Mr. Villalobos's confidence and excitement are shared among his TCA peers, but the reality is, angels much like their counterparts in venture capital firms are no longer funding ideas. "The dynamics of the last few years' down-market has affected angels in the same fashion as any other investor," says Jack Florio, a TCA member and vice-president of communications for TCA's San Diego network. "Angel investors are looking for something that has a proven concept, a prototype, and some traction with customers. We're looking for more."
Benefit of Vast Experience, Contacts, Personal Time
Those small tech and life science companies that do make it through the TCA diligence process don't only receive funding. They also benefit from the TCA members' breadth of experience. "If you look at the  members, you will find people who have been in every aspect of technology hardware, software, telecommunications, and the life sciences including biotech and devices," says Mr. Florio, who spent 30 years in senior leadership positions with Eli Lilly and holds a bachelor of science degree in Pharmaceutical Sciences from Columbia University and an MBA from New York University.
"Individuals in the Tech Coast Angels have contacts in a vast number of the Fortune 500 companies," he adds. "It's these kinds of things that help start-up companies access the right people to help them develop their business. If you have six or seven of us in a room with a developing company, we can help them get to the right people for advice and contacts, and formulate a business plan in a much more expeditious way."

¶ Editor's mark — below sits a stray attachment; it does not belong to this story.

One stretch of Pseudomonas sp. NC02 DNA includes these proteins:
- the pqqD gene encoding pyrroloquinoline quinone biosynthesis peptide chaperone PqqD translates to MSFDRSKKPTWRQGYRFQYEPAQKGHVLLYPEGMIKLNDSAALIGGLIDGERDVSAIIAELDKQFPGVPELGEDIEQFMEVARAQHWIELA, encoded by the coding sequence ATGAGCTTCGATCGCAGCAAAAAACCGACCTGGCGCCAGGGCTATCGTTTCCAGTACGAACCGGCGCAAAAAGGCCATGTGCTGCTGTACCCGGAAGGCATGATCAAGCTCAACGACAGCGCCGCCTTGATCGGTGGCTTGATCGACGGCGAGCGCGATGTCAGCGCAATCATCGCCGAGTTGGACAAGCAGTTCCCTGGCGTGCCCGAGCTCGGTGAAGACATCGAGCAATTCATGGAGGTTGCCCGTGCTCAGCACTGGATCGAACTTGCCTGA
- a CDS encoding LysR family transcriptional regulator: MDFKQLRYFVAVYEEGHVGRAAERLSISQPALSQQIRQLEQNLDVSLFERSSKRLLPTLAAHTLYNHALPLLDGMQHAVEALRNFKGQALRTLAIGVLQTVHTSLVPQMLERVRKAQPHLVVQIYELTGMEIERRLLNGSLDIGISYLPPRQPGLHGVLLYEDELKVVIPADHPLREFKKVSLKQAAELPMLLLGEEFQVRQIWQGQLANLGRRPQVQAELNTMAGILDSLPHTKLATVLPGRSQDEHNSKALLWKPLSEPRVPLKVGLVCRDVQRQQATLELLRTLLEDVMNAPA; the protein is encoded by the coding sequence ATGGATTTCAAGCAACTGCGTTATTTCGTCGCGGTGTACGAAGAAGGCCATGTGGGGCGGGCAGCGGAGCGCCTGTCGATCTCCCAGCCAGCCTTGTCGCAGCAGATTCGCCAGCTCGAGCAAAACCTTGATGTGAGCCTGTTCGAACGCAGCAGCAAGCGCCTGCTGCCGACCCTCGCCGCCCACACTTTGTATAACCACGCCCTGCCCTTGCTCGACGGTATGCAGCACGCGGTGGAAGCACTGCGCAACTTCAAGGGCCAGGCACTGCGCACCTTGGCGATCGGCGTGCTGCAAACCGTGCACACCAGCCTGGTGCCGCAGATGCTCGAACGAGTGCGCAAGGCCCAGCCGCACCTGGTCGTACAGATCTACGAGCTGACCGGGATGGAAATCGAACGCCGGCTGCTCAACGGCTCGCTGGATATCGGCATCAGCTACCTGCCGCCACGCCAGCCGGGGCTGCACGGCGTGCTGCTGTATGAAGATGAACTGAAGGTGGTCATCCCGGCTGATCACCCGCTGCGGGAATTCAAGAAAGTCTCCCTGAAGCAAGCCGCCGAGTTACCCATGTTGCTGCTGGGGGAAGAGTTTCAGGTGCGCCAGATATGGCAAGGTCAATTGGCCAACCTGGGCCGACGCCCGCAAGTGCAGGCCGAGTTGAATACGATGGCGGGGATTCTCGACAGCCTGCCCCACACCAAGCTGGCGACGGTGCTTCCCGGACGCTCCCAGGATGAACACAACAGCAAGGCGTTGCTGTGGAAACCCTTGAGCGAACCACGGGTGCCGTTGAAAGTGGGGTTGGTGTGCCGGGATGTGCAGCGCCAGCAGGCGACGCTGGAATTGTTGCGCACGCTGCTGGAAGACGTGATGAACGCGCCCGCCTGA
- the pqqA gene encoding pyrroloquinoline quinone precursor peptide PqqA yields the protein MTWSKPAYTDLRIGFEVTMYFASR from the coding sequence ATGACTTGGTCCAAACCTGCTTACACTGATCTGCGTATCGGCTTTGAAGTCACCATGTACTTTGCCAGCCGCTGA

Many traditional venture capitalists don't have the time or patience to spend that much time coaching new and young tech entrepreneurs, explains Richard Koffler, a five-year TCA member.
Angels give more personal attention because they are investing their own personal money, says Mr. Koffler, a Peruvian-born entrepreneur with computer science degrees from the University of California at Berkeley and MIT who began his investing career after selling his own software company in 1998.
One company he has invested in is LatinoLA.com, a community Internet portal for Hispanics in Southern California that includes information on everything from healthcare and business to technology, finance, and dating. In this case Mr. Koffler, now LatinoLA.com's CEO and a board member, says he helped fund the company in 2000 because he strongly believed in founder Abelardo de la Peña.
"He had what it takes to turn his idea into a successful company," says Mr. Koffler, adding that "You need to have large volumes of traffic to sustain this kind of business," and the potential was there in the form of Southern California's incredible Hispanic population.
A Safer Investment
A strong network of qualified and experienced industry leaders is one of the best benefits of investing through a group like TCA, Mr. Koffler points out. "In terms of finding the right opportunities and making them happen, I feel like doing that within the TCA is a safer investment," he says.
"The value we give to the companies we work with is we help them grow to great successes," Mr. Koffler concludes. "We help them to where they can provide a good living for their employees and their shareholders. The fact that I had something to do with the success of a company feels good."
Most Popular Stories
- GE Healthcare Bringing Jobs to Massachusetts
- Hispanic NASCAR Driver Ready to Make History
- Faith Groups Divest From Fossil Fuels
- James Foley Beheading Video Is Real Thing: White House
- James Foley Killer Could Be ID'd Via Social Media, Voice Recognition
- Bank of America Agrees to Pay Record $16.65 Billion
- Apple Stock Bounces Back Big Time
- Entrepreneur Contest Announced in Idaho
- Stocks Moving Higher Again for 4th Day
- U.S. Existing Home Sales Rise 4th Month Straight